You can add another life-killing phenomenon to the list of deadly byproducts attributable to cars: increased lightning strikes. Researchers at the Hebrew University of Jerusalem found that in the southeastern U.S. from 1998-2008, there was 25% more lightning during the work week than on the weekend.
This follows from research by NASA's Goddard Space Flight Center that found rainfall in that same area of the country rose during the week. The suspected culprit is automobile pollution, which is causing more storms during the week and increasing the severity of storms. That pollution, and the humid air in the southeast, makes for more clouds to rise and create more conditions for lightning strikes. It's just another step closer to the apocalypse, and we don't doubt that they'll soon be telling us cars cause cancer. Oh, wait... Thanks for the tip, Corey!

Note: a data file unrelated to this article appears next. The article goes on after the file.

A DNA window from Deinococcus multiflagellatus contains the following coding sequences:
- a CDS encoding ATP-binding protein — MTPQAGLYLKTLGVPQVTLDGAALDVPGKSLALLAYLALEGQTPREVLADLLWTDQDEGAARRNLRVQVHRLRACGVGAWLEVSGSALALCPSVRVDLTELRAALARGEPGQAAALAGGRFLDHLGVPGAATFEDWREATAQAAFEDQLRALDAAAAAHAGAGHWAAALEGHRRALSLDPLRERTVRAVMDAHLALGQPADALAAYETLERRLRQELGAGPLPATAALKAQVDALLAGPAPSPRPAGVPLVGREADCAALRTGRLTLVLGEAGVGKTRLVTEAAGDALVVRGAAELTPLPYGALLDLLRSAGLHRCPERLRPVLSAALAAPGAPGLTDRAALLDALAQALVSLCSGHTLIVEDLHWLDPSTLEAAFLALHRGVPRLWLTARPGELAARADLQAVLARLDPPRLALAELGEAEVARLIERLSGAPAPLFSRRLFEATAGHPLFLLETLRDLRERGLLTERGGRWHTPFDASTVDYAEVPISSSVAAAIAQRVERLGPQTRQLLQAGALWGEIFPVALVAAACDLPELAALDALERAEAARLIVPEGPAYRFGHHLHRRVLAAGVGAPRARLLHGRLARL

[Source: Scientific American via The College Driver]